• It may be helpful to illustrate a single pass through graphics pipeline 17. Because interfaces 15 such as OPENGL® are procedurally based, graphics pipeline 17 performs those low-level operations on all of the pixels passed in response to the OPENGL® procedure or function call. Host 20 sends image data to pixel operations module 40, which may utilize a lookup table to apply a scale or bias such as a color contrast or brightness to pixels passed thereto. Host 20 also sends geometry data to vertex operations module 30. The geometry data usually includes texture coordinates or vertices (s,t,r,q) that are projected points that correspond to a location (x,y,z,w) in an image plane. The geometry data may also include normals at each of these vertices for each of the three channels (usually red, green, and blue). Vertex operations module 30 transforms geometry into a raster coordinate system. Usually, this includes tessellation, or breaking down a continuously smooth surface into triangular surfaces. Rasterization hardware 50 usually interpolates the tessellated vertices to populate the pixels within each of these surfaces. In some applications, rasterization hardware 50 may also request a texture map from texture memory 80 which is then applied to all of the pixels in rasterization hardware 50. These pixels are then passed to frame buffer 70.
  • Frame buffer operations module 60 then may perform a variety of functions on the data passed from rasterization hardware 50 and then pass this data to frame buffer 70. Some of these functions include, but are not limited to, a depth test, stencil test, and blending, and are performed on all of the pixels passed to frame buffer operations module 60. A depth test typically discards portions of an image region that fail a depth comparison. For example, the depth test may be used to clip surfaces that are further from, or are obstructed by, an object that is nearer in a field of view. A stencil test may be used as an arbitrary comparison that allows selected pixels to be rejected based on the outcome of a comparison between the value in the stencil buffer and the reference value, usually an integer. For example, one stencil test may include using a mask that may be used to compare with the reference so that the selected pixels may be passed. Another example may include indicating an action to take if the stencil test fails. For example, stencil bits may be incremented, decremented, or cleared to zero. Blending usually includes operations that may be performed on the pixels in the frame buffer, such as adds, subtracts, multiplies, or clears, and is typically used when assigning color values to pixels. An operation may be performed for each of the three color channels. When frame buffer 70 has performed this operation on all of the pixels, the pixels are usually sent to a display 90.
  • Where programmable applications 11 such as shading algorithms are used to model the appearance of objects, an artist typically describes the appearance of one or more portions of an image by selecting those pixels that should be altered. For example, a programmable shading algorithm may be used to provide various atmospheric, light, shading, surface details, textures, and/or colors. These functions may parameterize the appearance of selected objects.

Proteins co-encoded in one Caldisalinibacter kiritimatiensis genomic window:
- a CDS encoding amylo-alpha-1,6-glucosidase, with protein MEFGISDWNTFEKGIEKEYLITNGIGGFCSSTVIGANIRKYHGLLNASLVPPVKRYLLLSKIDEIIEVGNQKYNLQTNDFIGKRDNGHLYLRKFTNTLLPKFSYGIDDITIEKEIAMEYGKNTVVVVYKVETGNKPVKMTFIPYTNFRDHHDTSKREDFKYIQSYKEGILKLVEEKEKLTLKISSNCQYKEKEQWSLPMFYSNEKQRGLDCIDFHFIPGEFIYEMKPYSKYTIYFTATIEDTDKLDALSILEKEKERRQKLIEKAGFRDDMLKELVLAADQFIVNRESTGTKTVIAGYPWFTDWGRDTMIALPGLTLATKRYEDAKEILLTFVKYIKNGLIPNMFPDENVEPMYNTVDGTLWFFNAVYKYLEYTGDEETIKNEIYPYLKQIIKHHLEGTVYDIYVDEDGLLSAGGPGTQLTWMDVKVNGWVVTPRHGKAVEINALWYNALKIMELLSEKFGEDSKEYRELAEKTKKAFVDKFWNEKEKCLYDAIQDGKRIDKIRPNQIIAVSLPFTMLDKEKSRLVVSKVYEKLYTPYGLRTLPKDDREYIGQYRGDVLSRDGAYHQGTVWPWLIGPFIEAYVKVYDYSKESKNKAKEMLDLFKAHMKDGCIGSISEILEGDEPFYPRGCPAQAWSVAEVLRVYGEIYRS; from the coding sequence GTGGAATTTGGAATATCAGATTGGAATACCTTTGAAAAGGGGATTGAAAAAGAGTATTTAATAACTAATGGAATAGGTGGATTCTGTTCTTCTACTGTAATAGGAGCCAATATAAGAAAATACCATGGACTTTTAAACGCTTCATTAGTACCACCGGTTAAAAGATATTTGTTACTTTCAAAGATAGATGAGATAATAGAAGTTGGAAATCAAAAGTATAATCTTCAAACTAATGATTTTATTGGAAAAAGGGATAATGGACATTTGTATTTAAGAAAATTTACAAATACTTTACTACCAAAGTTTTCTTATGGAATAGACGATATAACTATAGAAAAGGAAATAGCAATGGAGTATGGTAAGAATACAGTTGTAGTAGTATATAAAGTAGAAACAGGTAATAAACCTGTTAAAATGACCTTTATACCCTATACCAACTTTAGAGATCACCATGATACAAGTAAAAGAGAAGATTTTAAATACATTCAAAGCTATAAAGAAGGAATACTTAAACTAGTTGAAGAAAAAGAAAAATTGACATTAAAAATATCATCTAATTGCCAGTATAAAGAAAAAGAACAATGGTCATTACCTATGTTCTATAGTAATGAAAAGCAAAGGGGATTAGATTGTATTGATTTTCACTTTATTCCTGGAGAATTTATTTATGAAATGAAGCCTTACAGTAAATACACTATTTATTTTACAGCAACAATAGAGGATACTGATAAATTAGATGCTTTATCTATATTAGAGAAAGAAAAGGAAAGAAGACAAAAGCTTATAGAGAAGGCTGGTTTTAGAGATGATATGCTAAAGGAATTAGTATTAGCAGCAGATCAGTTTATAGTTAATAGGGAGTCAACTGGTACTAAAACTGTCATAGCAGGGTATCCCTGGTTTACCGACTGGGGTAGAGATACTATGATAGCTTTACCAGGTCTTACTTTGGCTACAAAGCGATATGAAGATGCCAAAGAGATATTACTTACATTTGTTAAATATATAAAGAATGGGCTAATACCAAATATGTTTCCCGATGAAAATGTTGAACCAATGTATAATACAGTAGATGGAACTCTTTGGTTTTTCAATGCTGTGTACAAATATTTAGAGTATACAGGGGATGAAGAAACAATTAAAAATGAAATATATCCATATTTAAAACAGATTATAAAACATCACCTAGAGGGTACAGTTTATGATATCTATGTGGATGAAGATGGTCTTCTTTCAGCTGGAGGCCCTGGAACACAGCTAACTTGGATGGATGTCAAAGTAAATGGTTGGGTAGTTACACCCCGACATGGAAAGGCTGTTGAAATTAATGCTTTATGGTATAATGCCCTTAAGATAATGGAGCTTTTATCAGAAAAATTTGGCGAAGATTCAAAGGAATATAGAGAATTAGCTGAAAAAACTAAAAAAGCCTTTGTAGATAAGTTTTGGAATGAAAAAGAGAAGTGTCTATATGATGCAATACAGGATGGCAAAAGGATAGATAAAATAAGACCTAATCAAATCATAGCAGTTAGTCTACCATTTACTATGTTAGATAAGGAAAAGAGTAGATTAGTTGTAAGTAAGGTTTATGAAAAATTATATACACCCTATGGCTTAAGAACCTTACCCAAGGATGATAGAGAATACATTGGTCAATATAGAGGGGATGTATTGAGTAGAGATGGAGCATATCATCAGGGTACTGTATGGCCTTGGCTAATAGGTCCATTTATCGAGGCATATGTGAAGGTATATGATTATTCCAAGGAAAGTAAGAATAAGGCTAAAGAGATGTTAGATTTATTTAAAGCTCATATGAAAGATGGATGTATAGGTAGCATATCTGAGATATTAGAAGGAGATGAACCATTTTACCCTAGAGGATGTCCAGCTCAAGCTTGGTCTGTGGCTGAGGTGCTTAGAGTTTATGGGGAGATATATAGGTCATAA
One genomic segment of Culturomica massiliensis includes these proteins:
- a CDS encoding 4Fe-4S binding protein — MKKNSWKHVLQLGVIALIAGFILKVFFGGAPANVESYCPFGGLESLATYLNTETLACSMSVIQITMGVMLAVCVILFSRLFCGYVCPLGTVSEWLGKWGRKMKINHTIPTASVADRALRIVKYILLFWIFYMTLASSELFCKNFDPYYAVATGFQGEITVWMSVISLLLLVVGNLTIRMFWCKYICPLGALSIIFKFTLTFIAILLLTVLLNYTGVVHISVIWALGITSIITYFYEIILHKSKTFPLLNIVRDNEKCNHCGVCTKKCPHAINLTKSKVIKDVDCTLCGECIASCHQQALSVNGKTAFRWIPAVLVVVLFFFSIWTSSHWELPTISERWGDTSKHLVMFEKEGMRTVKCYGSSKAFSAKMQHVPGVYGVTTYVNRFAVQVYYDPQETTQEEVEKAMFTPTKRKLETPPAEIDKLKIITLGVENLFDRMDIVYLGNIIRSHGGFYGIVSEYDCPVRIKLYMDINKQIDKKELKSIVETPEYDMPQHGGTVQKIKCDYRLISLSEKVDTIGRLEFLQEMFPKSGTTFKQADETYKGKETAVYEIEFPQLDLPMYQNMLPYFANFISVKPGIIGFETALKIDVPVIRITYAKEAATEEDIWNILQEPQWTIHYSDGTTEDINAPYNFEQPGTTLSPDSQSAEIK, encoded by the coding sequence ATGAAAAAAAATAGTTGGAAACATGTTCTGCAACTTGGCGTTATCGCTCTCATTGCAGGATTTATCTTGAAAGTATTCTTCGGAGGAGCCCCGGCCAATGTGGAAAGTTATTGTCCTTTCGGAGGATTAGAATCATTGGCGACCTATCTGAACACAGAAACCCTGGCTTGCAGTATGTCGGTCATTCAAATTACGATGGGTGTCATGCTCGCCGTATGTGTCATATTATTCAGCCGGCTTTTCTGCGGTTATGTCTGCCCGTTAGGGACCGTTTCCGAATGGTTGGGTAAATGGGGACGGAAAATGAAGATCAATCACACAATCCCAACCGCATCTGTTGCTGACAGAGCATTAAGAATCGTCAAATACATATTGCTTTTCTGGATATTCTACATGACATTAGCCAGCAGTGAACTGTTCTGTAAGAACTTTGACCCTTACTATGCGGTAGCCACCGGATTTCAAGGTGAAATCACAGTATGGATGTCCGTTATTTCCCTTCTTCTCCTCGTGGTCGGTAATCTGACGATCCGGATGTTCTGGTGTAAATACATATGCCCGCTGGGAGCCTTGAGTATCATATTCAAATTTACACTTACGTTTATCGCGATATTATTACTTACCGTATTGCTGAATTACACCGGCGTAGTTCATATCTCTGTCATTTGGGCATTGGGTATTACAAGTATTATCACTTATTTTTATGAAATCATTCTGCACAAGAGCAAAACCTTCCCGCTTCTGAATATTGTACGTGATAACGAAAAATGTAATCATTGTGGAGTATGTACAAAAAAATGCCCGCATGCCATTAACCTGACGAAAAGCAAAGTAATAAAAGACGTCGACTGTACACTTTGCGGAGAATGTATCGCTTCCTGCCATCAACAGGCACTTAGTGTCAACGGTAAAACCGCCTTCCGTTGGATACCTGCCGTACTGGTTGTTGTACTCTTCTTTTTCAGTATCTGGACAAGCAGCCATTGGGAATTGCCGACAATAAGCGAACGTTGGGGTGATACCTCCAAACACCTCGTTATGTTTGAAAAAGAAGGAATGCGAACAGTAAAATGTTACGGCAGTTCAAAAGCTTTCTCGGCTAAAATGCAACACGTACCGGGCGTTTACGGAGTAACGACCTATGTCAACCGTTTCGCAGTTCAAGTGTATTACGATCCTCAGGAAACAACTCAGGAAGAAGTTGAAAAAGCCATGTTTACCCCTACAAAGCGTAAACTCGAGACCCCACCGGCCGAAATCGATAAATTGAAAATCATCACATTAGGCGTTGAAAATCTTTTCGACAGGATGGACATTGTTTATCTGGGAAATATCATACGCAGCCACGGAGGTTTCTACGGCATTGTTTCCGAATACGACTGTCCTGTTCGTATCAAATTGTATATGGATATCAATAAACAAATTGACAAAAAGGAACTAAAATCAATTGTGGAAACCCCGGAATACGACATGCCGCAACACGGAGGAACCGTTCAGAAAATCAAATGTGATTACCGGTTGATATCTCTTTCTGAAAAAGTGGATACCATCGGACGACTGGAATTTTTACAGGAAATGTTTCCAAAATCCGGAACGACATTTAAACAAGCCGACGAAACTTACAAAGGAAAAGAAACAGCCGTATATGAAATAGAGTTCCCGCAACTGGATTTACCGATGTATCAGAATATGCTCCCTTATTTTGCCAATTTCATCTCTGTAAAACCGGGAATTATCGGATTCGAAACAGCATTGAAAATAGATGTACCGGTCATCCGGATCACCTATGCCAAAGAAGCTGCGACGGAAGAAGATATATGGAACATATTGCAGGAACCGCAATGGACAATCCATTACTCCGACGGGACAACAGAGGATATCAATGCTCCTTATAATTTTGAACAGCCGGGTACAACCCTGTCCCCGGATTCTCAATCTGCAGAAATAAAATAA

• These complex appearance effects typically result in different operations being performed on each resultant geometry-based vertex. One example may be a three-D lighting operation that models the diffuse reflection of colored, directional light sources from colored surfaces. Algorithms may use an illumination function that calculates the diffuse reflection of colored directional light for each vertex of a colored surface. For example, the illumination function for a single vertex is a vector dot product of the light source coordinates and the vertex normal, multiplied by the light color, the vertex material color, and the attenuation.
  • Application software 11 may reside on host 20 or may be a separate module. Any data upon which application software may operate, including scenes and any objects therein, may be referred to as image data. This image data may originate from memory in host 20 or in a separate storage medium (not explicitly shown). Application software 11 and image data residing on host 20 are used to illustrate one aspect of the invention. Interface 15 may couple host 20 to graphics pipeline 17 in some embodiments or couple a separate application program 11 to host 20 in others.
  • Application 11 may process one or more pixel-based portions of an image for a given geometry-based vertex by passing selected portions of image data through graphics pipeline 17 multiple times with different parameters. This allows interface 15 such as OPENGL® to be used as a single-instruction, multiple-data (SIMD) computing surface by using several basic OPENGL® functions in multi-pass operations that are called by application 11. One such function may include, for example, CopyTexImage which may be used to define a texture array from frame buffer 70. One such application 11 that may utilize interface 15 as a SIMD computing surface is one that utilizes the RenderMan shading language. Details for translating a shading language such as RenderMan into multiple passes through a graphics pipeline 17 driven by a graphics interface 15 such as OPENGL®, may be found in co-pending U.S. patent application Ser. No. 09/056,583, entitled “System and Method for High-Speed Execution of Graphics Application Programs Including Shading Language Instructions”, filed Apr. 8, 1998.